Condition of (lo) be definite negative will be satisfied if by (8), with the system matrix equal to
'pVi < 0 and pV2 = 0 . The condition pV, < 0 is satisfied
choosing 4 = A,, + LA,, = a f j p
AT = yAI2 , y > 0 .
(13) with
With this assumption the condition pV2 = 0 gives a = a4  O r
(22)
Am A
p = ak  cy + mr
p w = p TL . r + v r (14)
E and the eigenvalues of the closed loop error system are
A,2 = a k j p
By the analysis of (1 3) the function W is selected as
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V. DRIVESYSTEM
500
The drive system used to test the proposed adaptive sliding
mode observer for induction motors is shown in Fig. 4.
It consists of a single board drive unit, an induction motor
and the necessary development and testing tools. The single
Im 0 board drive unit includes the control hardware and an
integrated IGBT based Intelligent Power Module.
The phase currents have been measured using a low cost
technique instead of conventional Hall effect probes. The
solution, integrated in the Intelligent Power Module, consists
500 in a shunt put in series to the emitter of the lower IGBT for
600 400 200 0 each leg of the inverter as shown in Fig. 5 [ 1 11.
Re The control hardware makes use of the recent Texas
Instruments TMS320F240 pC, a fixed point Digital Signal
Processor (DSP) specifically developed for drive applications
5000 I 1 whose main characteristics include:
> a high performance CPU core (5011s instruction cycle at
20 MHz CPU clock);
> 544 words (16bit) of data Dual Access RAM;
> 16Kwords of program FlashEEPROM;
> a complete set of dedicated I/O peripherals (ADC unit,
PWM unit, quadrature encoder interface).
Scope
4 3 2 1 0
Re
Fig. 3. Eigenvalues of the rotor flux closed loop error system
2280
Set points and main parameters of the control scheme can
be changed in real time by means of a host PC linked to the
DSP through a standard RS232 interface. The host PC is also
used to run the DSP development and debugger tools. A
scope is used to display in real time the variables calculated
inside the control algorithm by means of a 2 channels digital
to analog interface mapped on the I/O addressing space of the
pC DSP. During the development of the control program, an
incremental encoder has also been used to measure the actual
speed and compare with the estimated one.
The execution of the control algorithm has been
synchronized to the PWM carrier whose period has been
fixed to loops, resulting in 1OkHz switching frequency.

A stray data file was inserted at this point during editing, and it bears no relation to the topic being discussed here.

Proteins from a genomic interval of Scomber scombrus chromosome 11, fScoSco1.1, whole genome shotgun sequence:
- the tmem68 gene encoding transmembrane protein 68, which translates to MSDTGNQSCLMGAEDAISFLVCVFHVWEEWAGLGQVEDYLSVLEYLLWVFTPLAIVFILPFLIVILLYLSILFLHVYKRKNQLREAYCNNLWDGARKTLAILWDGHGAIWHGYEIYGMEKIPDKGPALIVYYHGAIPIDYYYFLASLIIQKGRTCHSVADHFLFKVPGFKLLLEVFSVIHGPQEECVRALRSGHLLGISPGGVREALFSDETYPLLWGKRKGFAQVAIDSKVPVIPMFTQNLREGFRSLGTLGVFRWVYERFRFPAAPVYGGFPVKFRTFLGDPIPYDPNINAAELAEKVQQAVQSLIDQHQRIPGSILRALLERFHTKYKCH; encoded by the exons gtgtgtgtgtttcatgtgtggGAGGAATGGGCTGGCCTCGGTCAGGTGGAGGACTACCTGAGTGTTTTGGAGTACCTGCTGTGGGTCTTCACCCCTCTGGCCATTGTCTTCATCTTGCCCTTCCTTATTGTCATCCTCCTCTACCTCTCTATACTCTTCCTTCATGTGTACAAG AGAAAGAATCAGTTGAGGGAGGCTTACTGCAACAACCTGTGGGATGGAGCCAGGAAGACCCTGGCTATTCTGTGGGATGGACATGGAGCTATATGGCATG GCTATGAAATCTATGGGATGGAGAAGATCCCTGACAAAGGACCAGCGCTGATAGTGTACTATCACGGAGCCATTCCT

However, the time needed to execute the whole control
algorithm is less than 60ps, including the adaptive sliding
mode observer which takes about 15ps.
VI. EXPERIMENTAL
RESULTS
Chl
....
5.oov %=
......5 . o O v.... ,* r P 2 0 . o m r
, I
A
,
Chl I
.......
,
0.OOV
not well damped and in some cases unacceptable. Moreover, Fig. 7. Speed reversion from 0.6 to 0 . 6(parameters
~ CASE 1).
228 1
The performance of the sensorless scheme as regard to the
speed estimation error and the robustness to motor parameter
variation are also tested. Fig. 13 shows the speed estimation
error at noload conditions over the whole speed range, with
different choices of the observer gains.
Finally, Fig. 14 shows an analysis of the system sensitivity
to rotor resistance variations. Plots of the qaxis current vs.
the load torque at steadystate are presented ( 0 . 5 ~speed),
~
for three different operating conditions obtained with as
many (constant) values of the rotor resistance parameter used
in the adaptive sliding mode observer (see Appendix). The
Fig. 8. Speed reversion from 1 to lpu (parameters CASE 2).
linear behaviour demonstrates that a correct field orientation
T e7
kAmSIa , , , f .,;o, ,
0 1
, , , , , , , ,I. , , , , , , _ is achieved for all the cases. Moreover, the operating points
I
are practically unaffected by the rotor resistance variations,
confirming the robustness of the system.
VII. CONCLUSIONS
hl  zlOO v  4&, 2
Fig. 10 Speed transient from 0.1 to 0 7pu (rated load, parameters CASE 2).
10 
2 4
6
+ py= 0.14, y=O . 0 0 0 2 ~
The behaviour of the phase current and estimated speed at 0 300 600 900 1200 1500 1800 2100 2400 2700 3000
steady state operation is shown in Fig. 12. Distortion of the Speed [ W ~ I
current due to the inverter operation is clearly evident, which
causes a correspondent ripple on the speed. Fig. 13. Speed error vs. operating speed at noload
2282
[9] M. Tsuji, E. Yamada F. Parasiliti, M. Tursini, “A
Digital Parameter Identification for a Vector Controlled
Induction Motor,” 7th European Conference on Power
Electronics and Applications (EPE ’97), Vo1.4, p.603
608, Trondheim (Norway) 810 September 1997.
[ 101 F. Parasiliti, R. Petrella, M. Tursini, “Sensorless Speed
Control of a PM Synchronous Motor by Sliding Mode
Observer,” IEEE International Symposium on
Industrial Electronics (ISIE’97), Vo1.3, p.11061’111,
Guimaraes, Portugal, July 71 1 1997.
[l 11 F. Parasiliti, R. Petrella, M. Tursini, “ Low Cost Phase
0 0.1 0.2 0.3 0.4 0.5 Current Sensing in DSP Based AC Drives,” IEEE
Load toque [pu]
International Symposium on . Industrial Electronics
Fig. 14. qaxis current vs. load torque with different (ISIE ’99), Bled, Slovenia, July 1216 1997.
rotor resistance parameter.
NOMENCLATURE
REFERENCES * A
3 reference values, observed values
A, a matrices, vectors
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isd,isq dq stator voltagelcurrent